Even if the fall of 2018 marked the “harvest that never ended,” Arkansas growers managed to pull enough rice from the land to mark a 30 percent increase over 2017’s disastrous numbers, which reflected the severe spring flooding of that year.
The U.S. Department of Agriculture’s National Agricultural Statistics Service recently released state-by-state crop and stock reports, the first new data available from the department since the 35-day partial shutdown of the federal government.
Not only was 2018 a strong year for Arkansas rice growers, with a total production of 107 million hundredweight, but U.S. rice as a whole, says Jarrod Hardke, Extension rice agronomist for the University of Arkansas Division of Agriculture.
“Arkansas rice yield and acres came right in line with expectation,” he says. “However, it was surprising to see a substantial increase in overall U.S. yields, which marks the second highest on record. Some individual state yields increased more than 800 pounds per acre over previous estimates.”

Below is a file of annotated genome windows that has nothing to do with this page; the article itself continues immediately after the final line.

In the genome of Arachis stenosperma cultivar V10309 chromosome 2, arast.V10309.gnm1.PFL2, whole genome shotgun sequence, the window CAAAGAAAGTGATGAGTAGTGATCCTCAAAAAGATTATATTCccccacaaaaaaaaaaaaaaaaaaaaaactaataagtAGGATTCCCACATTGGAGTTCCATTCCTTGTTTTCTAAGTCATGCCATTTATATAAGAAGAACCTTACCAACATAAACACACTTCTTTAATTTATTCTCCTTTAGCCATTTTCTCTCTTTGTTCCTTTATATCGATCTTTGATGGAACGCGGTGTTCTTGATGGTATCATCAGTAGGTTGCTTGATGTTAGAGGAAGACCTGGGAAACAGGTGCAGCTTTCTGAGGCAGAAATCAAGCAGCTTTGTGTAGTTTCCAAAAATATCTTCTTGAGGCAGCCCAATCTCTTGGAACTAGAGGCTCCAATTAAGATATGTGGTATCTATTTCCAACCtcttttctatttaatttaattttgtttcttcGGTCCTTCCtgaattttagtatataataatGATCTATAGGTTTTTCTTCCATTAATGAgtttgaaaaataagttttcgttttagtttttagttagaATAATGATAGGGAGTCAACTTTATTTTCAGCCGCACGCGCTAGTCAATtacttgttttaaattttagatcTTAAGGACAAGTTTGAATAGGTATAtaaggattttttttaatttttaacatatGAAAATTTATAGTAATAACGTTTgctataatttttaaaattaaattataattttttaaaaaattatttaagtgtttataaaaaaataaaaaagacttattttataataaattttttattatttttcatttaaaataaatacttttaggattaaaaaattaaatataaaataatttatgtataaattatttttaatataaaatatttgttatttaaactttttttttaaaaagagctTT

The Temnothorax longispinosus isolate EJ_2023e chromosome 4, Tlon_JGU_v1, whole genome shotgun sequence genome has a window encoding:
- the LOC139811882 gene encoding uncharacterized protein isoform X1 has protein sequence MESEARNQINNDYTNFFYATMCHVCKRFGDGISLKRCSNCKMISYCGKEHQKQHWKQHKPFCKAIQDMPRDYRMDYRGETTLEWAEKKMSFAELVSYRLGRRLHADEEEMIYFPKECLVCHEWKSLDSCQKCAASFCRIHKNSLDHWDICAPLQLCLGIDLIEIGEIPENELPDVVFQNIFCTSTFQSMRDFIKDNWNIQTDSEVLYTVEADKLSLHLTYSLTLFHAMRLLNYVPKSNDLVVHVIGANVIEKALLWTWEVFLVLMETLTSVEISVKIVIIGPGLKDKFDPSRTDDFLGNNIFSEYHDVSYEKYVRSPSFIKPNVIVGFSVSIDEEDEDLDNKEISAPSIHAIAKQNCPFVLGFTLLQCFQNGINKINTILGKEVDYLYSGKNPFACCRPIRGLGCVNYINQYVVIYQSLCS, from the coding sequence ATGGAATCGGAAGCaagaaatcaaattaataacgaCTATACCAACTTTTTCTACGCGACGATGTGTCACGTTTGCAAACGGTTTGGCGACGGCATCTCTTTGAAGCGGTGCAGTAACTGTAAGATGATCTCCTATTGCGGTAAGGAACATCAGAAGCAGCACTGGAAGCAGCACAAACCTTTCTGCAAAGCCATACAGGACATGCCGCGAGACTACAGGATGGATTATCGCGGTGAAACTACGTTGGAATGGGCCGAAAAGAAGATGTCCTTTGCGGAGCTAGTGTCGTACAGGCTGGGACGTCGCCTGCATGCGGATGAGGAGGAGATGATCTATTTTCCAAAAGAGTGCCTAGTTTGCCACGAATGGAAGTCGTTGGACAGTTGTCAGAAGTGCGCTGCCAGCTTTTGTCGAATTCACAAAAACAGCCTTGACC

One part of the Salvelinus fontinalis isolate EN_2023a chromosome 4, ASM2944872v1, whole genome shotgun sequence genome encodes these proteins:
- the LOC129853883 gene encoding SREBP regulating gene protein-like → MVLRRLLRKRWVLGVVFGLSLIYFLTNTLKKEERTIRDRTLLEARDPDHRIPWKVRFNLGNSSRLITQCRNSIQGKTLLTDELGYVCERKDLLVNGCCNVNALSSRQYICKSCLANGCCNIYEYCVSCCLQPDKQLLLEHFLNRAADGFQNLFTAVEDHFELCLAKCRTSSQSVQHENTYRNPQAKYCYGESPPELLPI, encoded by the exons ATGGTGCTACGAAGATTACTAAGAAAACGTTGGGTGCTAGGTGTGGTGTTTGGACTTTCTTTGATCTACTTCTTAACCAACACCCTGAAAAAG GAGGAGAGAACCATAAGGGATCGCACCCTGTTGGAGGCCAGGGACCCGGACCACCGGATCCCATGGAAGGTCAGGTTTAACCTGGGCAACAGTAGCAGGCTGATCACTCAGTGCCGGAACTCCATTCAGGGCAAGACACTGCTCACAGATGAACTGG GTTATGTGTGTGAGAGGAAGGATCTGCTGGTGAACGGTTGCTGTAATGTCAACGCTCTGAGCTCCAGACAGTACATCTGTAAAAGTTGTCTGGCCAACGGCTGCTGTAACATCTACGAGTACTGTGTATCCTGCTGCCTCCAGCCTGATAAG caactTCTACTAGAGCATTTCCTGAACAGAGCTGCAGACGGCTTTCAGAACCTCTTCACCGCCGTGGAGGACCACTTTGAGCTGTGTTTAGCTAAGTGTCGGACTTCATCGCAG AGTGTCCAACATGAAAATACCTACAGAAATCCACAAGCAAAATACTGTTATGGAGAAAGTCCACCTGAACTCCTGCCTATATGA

Some Arkansas crops saw modest year-over-year increases, including corn, which rose 7 percent to 117 million bushels, and upland cotton, which also rose 7 percent to an estimated 1.15 million bales. Several Extension agronomists described these results as unsurprising and generally in line with annual averages.
Soybeans lag behind
The state’s No. 1 crop, soybean, saw a 7 percent decline in production from 2017, falling to about 165.2 million bushels. The dip was overshadowed by the increasing supply on hand, accumulated in part due to the ongoing trade dispute with China.
Nationwide, total stocks of stored soybeans rose 18 percent over 2017 numbers to more than 3.7 billion bushels, stored both on farms and off. Soybean stocks stored on farms, specifically, totaled 1.94 billion bushels, up 30 percent from a year ago.
Although the report didn’t make available numbers for Arkansas, the national situation reflected what Arkansas growers are dealing with, says Scott Stiles, Extension economist for the Division of Agriculture.
“Normally, we use the bulk of on-farm storage for corn and rice,” Stiles says. “Given the quality issues, drop in soybean prices and weakness in the basis at harvest, my feeling was that our growers would allocate a lot more bin space to soybeans following the 2018 crop.”
The University of Arkansas contributed this article.